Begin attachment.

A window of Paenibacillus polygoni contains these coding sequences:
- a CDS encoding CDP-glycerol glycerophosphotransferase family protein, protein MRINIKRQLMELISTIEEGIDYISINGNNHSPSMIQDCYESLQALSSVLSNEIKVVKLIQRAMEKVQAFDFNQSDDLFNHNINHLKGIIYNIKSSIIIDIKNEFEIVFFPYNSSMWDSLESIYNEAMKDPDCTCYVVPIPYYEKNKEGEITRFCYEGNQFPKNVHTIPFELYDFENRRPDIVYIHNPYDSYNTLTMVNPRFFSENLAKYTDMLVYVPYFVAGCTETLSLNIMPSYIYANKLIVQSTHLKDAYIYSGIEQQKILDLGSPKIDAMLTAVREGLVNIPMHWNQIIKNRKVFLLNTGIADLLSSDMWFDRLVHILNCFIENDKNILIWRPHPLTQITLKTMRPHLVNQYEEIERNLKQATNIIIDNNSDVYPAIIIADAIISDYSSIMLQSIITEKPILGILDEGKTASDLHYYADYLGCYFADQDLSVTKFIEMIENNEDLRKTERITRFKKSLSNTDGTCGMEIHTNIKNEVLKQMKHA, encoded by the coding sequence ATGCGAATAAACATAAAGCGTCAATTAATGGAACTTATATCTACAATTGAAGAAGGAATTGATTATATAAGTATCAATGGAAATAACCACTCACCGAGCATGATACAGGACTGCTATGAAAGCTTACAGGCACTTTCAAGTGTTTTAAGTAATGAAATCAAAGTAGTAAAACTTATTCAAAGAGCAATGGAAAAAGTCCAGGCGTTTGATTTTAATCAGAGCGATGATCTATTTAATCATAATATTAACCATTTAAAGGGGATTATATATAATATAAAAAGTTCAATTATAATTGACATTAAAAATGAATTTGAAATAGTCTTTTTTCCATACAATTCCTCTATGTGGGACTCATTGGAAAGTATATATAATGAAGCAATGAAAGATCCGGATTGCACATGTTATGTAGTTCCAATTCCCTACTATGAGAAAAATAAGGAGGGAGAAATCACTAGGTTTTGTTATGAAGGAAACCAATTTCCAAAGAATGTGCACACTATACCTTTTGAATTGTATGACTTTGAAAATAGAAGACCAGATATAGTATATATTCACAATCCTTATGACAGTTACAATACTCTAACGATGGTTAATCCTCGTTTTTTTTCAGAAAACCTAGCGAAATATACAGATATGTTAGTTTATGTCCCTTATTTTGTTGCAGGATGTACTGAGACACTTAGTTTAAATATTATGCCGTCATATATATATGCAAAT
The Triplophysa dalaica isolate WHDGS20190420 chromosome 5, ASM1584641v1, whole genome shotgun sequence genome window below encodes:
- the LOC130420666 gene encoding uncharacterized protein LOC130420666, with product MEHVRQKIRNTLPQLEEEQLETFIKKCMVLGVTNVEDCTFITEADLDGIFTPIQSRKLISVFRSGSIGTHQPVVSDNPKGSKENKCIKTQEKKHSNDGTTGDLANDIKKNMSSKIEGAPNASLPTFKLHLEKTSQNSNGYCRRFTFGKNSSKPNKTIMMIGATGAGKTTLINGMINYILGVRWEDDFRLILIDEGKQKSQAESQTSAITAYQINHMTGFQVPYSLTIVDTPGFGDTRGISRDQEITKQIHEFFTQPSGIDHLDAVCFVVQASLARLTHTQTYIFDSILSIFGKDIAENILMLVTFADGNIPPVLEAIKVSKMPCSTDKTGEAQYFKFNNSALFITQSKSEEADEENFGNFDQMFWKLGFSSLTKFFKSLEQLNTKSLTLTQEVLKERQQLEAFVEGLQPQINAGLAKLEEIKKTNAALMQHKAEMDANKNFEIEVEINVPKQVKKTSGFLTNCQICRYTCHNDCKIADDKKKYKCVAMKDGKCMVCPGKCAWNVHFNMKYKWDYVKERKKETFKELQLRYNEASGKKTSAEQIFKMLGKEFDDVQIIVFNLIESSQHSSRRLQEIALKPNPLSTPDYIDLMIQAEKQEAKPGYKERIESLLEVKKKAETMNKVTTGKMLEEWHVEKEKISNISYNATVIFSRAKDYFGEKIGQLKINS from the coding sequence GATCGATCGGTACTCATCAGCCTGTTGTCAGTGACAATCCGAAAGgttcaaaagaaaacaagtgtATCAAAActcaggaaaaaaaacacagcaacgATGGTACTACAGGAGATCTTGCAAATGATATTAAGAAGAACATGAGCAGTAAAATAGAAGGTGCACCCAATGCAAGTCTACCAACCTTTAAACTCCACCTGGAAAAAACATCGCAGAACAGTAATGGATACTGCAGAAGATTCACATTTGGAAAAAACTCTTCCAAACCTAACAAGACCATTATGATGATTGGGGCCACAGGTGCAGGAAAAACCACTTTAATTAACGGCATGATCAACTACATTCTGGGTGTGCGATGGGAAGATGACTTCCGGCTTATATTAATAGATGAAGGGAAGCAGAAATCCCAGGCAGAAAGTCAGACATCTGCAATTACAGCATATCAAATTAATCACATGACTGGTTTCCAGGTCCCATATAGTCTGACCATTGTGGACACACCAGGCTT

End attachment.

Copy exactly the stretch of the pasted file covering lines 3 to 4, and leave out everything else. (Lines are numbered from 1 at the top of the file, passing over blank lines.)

The Triplophysa dalaica isolate WHDGS20190420 chromosome 5, ASM1584641v1, whole genome shotgun sequence genome window below encodes:
- the LOC130420666 gene encoding uncharacterized protein LOC130420666, with product MEHVRQKIRNTLPQLEEEQLETFIKKCMVLGVTNVEDCTFITEADLDGIFTPIQSRKLISVFRSGSIGTHQPVVSDNPKGSKENKCIKTQEKKHSNDGTTGDLANDIKKNMSSKIEGAPNASLPTFKLHLEKTSQNSNGYCRRFTFGKNSSKPNKTIMMIGATGAGKTTLINGMINYILGVRWEDDFRLILIDEGKQKSQAESQTSAITAYQINHMTGFQVPYSLTIVDTPGFGDTRGISRDQEITKQIHEFFTQPSGIDHLDAVCFVVQASLARLTHTQTYIFDSILSIFGKDIAENILMLVTFADGNIPPVLEAIKVSKMPCSTDKTGEAQYFKFNNSALFITQSKSEEADEENFGNFDQMFWKLGFSSLTKFFKSLEQLNTKSLTLTQEVLKERQQLEAFVEGLQPQINAGLAKLEEIKKTNAALMQHKAEMDANKNFEIEVEINVPKQVKKTSGFLTNCQICRYTCHNDCKIADDKKKYKCVAMKDGKCMVCPGKCAWNVHFNMKYKWDYVKERKKETFKELQLRYNEASGKKTSAEQIFKMLGKEFDDVQIIVFNLIESSQHSSRRLQEIALKPNPLSTPDYIDLMIQAEKQEAKPGYKERIESLLEVKKKAETMNKVTTGKMLEEWHVEKEKISNISYNATVIFSRAKDYFGEKIGQLKINS from the coding sequence GATCGATCGGTACTCATCAGCCTGTTGTCAGTGACAATCCGAAAGgttcaaaagaaaacaagtgtATCAAAActcaggaaaaaaaacacagcaacgATGGTACTACAGGAGATCTTGCAAATGATATTAAGAAGAACATGAGCAGTAAAATAGAAGGTGCACCCAATGCAAGTCTACCAACCTTTAAACTCCACCTGGAAAAAACATCGCAGAACAGTAATGGATACTGCAGAAGATTCACATTTGGAAAAAACTCTTCCAAACCTAACAAGACCATTATGATGATTGGGGCCACAGGTGCAGGAAAAACCACTTTAATTAACGGCATGATCAACTACATTCTGGGTGTGCGATGGGAAGATGACTTCCGGCTTATATTAATAGATGAAGGGAAGCAGAAATCCCAGGCAGAAAGTCAGACATCTGCAATTACAGCATATCAAATTAATCACATGACTGGTTTCCAGGTCCCATATAGTCTGACCATTGTGGACACACCAGGCTT